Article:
Unknown: You would like these to be sent off for a human to examine. Message 18 is one of these; why is someone sending UDP packets from port 20 to an arbitrary port above 1024? That doesn't match any common protocol.
Setting up the criteria is an iterative process; once a human has examined a mystery message, future examples of that message can probably be classified as either OK or dangerous without being examined again. You'll change the rules as time goes on.
Often, log entries must be considered in context. A message that's mildly mysterious if it occurs once is cause for serious worry if it occurs every minute. For example, "login succeeded for user smith" is good, unless it's preceded by three "login failed" messages for every user above "smith" in your password file; in that case, it's very bad indeed. In the syslog example, message 9 shows an unexceptional outbound TCP connection, logged just on general principles. It wouldn't be at all worrying if it weren't preceded by messages 6 through 8. In context, you know that someone made three failed tries at logging in as "admin," finally succeeded, and then immediately started up an outbound connection. This looks extremely suspicious. Message 7 doesn't mean anything at all without context.
Once you go beyond the obvious (for example, it's OK for users to log in; it's not OK for the disk to be bad) how can you tell when you're in trouble? Some rules of thumb:
One user who tries to log in at 2 A.M. and fails is up too late and can't type. Two users who try to log in at 2 A.M. may have been at the same party, but you're certainly going to be curious about the incident. Three or more attempts to log in at 2 A.M., and someone is trying to break in. This rule of thumb applies mostly to attempts on separate accounts; stubborn repeated attempts by the same user to do the same thing that doesn't work probably merely indicates that the user is single-minded - and wrong.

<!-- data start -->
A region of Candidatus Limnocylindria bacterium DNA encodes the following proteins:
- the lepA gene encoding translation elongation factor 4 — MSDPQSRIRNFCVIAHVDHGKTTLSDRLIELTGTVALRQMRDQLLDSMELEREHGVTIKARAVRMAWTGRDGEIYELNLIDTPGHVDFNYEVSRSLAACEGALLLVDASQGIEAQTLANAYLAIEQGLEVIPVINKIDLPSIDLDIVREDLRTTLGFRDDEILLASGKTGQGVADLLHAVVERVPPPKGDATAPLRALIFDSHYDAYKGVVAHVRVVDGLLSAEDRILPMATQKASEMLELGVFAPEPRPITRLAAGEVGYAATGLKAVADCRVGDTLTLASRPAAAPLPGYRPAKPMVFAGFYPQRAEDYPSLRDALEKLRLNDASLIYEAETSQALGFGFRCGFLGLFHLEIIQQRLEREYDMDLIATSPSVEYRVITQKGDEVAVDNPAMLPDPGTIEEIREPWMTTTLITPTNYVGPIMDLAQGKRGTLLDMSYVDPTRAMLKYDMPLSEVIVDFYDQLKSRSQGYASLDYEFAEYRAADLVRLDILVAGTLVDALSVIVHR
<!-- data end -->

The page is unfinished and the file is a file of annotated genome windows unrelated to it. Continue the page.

If your log files are missing, if entries have been deleted, or if there is any other evidence that somebody has been covering his tracks, you probably have a break-in. If not, you have some other serious problem. (Either something is broken, or somebody administering the machine is deleting things inappropriately.)
For everybody who sets out to track down a mysterious problem or a strange log entry, and finds an intruder, there are 99 people who set out to track down a mysterious problem or a strange log entry, and find an annoying but trivial bug. You should still try to track these things down, but there's no need to panic.
It's possible that you were broken into at the same time you had another known problem, but it's not likely. If you know that you had a hardware failure, or a person wandering around doing misguided things, you'll want to spend some time ruling out side effects of the known problem before you decide that you also have an intruder. On the other hand, if your files are mysteriously disappearing and there's nothing apparently wrong with your disk, somebody is probably deleting them, and you'll want to spend a very long time ruling out an intruder before you decide that your filesystem code is buggy.
You're going to end up classifying suspicious events into several categories:
You know what caused it, and it's not a security problem.
You don't know what caused it, you're probably never going to know what caused it, but whatever it was, it's not happening anymore.
Somebody was trying to break in, but not very hard; this is a probe.
Somebody made a serious attempt to get in; this is an attack.